Development of a Peek-A-Boo Boxer: Part V

feat-part-v-mike-tyson-shadow-boxing-150px-gifNotes on shadow boxing with examples by Mike Tyson.






1. How NOT to shadow box ; 2. Mirror boxing ; 3. Shadow boxing insde the ring ;



Just quickly go through what can a fighter pick up in this department from Mike Tyson. Notice that we distinguish between shadow boxing in front of a mirror (mirror boxing) and shadow boxing inside the ring, the latter we believe to be actual shadow boxing.

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How NOT to Shadow Box

No f*** around

Kevin Rooney [KR1]:

“Cus had a problem when fighters only approached shadow boxing as a warming-up exercise, which was literally all of ’em! What they do is – they simply go through the motions, f*** around doing f*** all, stab at the air, before moving onto the so-called real workout on the bags.”

Stabbing the air is illustrated by sparring partners of Mike Tyson:

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Everything must lead to the performance in the ring

Since our series are for beginners, you may take the professional opinion by Kevin Rooney lightly. What he means is for serious professional contenders: their training regime and routine should  be filled with purpose and meaning. What team Tyson did may serve as a good example you can try to achieve, but do not stress yourself that as a beginner boxer you are not like that yet. There must be different approaches for a person who is only learning and a person how is preparing to excel in what he already learnt.

Kevin Rooney [KR1]:

“… Do not throw a meaningless punch, without an opponent to fend off or a bag to react to, you have the time and clear thinking to concentrate on the punches you throw. Throwing a lazy jab or a slapping right hand out doesn’t help you in the ring, so do not do it in training.”

We see reoccurring patterns of techniques used by young and prime Mike Tyson when he was shadow boxing, mirror boxing, working on heavy bags and slip bags, doing mitt work, and sparring. These patterns manifest themselves in his fights. Below is an example by Mike Tyson of the two hooks and roll under technique he drills on a heavy bag, mitts and sparring:

Wacth on YouTube in a new window. OPEN GFYCAT in a new window.

The correct statement would be that all available video footages and text / audio descriptions support that all phases of training regime by Mike Tyson have no wasteful activities which are there “just for the sake of doing it” or because of tradition. In many cases, the development of what should be done from an idea or concept by team Tyson (from mostly Cus D’Amato) can be logically traced in a clear manner from shadow boxing to sparring along with the justification of the general physical conditioning done. There is a strong presence of purpose and logic behind all work. This needs to be explained in an article, not just a section. We will do it in later entries.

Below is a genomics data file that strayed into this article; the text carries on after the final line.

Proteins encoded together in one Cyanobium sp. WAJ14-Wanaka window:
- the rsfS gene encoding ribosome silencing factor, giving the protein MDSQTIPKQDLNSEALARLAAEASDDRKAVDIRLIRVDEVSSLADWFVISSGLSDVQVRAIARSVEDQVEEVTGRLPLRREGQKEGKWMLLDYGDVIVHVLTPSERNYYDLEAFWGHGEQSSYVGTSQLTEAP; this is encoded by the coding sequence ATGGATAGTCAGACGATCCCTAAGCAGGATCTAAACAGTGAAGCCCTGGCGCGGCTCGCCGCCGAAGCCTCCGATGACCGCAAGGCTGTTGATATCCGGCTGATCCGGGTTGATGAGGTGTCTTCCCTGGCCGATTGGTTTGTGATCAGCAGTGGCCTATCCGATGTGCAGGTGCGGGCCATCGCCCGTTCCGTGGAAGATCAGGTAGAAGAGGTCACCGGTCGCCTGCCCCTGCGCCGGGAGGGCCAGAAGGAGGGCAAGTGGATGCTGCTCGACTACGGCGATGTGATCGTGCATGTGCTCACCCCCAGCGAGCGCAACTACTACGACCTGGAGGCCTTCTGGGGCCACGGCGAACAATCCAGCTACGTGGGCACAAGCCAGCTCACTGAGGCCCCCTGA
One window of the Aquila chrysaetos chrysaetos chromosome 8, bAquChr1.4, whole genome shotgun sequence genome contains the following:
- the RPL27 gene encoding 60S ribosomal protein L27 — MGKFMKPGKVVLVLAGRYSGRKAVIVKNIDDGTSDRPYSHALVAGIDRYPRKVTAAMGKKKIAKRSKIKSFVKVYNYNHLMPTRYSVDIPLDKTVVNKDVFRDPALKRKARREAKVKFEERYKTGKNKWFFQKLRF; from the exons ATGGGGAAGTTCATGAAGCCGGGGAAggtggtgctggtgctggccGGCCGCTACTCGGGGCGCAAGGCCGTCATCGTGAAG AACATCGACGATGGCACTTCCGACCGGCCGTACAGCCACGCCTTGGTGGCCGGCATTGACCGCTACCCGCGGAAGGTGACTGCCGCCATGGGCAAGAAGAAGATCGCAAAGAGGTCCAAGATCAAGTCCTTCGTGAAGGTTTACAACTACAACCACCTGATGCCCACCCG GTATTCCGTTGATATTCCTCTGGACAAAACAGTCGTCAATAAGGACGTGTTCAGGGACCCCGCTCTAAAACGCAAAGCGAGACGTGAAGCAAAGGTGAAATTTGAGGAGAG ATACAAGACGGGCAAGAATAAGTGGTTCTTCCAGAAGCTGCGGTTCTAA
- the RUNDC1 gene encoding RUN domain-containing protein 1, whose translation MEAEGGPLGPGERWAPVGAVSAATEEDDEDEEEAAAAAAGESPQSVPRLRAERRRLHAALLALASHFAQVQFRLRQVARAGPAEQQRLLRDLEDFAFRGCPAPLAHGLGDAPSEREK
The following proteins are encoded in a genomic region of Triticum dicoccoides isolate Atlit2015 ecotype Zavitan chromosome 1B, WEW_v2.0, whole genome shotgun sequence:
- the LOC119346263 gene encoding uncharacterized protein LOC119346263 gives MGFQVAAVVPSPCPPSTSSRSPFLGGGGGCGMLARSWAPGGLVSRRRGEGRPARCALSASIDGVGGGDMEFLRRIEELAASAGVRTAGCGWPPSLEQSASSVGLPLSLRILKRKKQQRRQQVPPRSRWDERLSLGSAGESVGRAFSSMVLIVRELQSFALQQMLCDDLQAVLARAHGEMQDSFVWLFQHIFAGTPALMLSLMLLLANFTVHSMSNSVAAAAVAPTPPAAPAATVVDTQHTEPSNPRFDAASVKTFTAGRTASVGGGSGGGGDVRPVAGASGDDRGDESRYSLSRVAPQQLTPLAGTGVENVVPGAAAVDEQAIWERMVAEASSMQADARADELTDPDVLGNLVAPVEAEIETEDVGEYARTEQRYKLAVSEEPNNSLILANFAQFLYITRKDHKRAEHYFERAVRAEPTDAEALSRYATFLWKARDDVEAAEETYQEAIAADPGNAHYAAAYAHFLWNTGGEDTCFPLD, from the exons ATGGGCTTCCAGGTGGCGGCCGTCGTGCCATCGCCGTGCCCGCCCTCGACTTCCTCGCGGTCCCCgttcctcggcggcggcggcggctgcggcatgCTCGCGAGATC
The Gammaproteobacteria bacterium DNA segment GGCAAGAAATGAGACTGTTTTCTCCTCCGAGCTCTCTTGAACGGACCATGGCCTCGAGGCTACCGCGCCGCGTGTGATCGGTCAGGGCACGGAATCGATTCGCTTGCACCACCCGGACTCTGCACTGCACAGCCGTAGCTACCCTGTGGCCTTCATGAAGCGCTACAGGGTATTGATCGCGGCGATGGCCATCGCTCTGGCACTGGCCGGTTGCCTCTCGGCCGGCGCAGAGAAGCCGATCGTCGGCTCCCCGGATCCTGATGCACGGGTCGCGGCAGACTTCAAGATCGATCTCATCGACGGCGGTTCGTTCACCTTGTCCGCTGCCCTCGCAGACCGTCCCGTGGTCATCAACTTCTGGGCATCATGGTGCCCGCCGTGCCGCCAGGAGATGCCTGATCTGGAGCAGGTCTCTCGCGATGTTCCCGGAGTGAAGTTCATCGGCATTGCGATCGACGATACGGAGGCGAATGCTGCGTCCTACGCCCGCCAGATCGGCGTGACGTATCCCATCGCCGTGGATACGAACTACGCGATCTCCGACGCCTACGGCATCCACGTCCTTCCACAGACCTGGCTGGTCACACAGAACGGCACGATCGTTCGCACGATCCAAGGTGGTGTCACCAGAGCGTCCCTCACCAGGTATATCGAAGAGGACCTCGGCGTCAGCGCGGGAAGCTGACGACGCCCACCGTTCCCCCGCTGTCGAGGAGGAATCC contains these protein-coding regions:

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Mirror Boxing

Create a good habit of punching in combinations

Kevin Rooney [KR1]:

“…Think in terms of combination punching – it’s how big, heavy guys like Floyd Patterson and Mike Tyson got their hands moving quick as f*** and their combinations flowing like f*** – without the resistance of a bag or the impact of hitting an opponent to affect your punches, it’s shadowboxing that is the time to concentrate on the importance of throwing more than one shot at a time. Taking this approach will create a good habit of punching in combinations.”

Below is an example of young Mike Tyson practicing flurry of uppercuts | shovel hooks:

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Read more on the technique in Part VIa.


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In the Ring

Kevin Rooney [KR1]:

“… Once you are in the ring, you will be confronted by different opponents who will use different styles and techniques. If you’ve already seen this guy, played these situations out and predicted your reactions as you shadowboxed, that puts you one step and one punch ahead of your opponent.”

Side-to-side movements

He side stepping from on corner to the other, simulating chasing of the opponent, which is frequent in this fights: Mike was occuping the inside of the ring, while the opponent was circling outside:

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Cite in the corner. Side to side movements. Lock the opponent in the corner.

In the corner

At the ropes

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All relevant References on Mike Tyson’s training and fighting, and the Peek-a-boo style by Cus D’Amato in one place.

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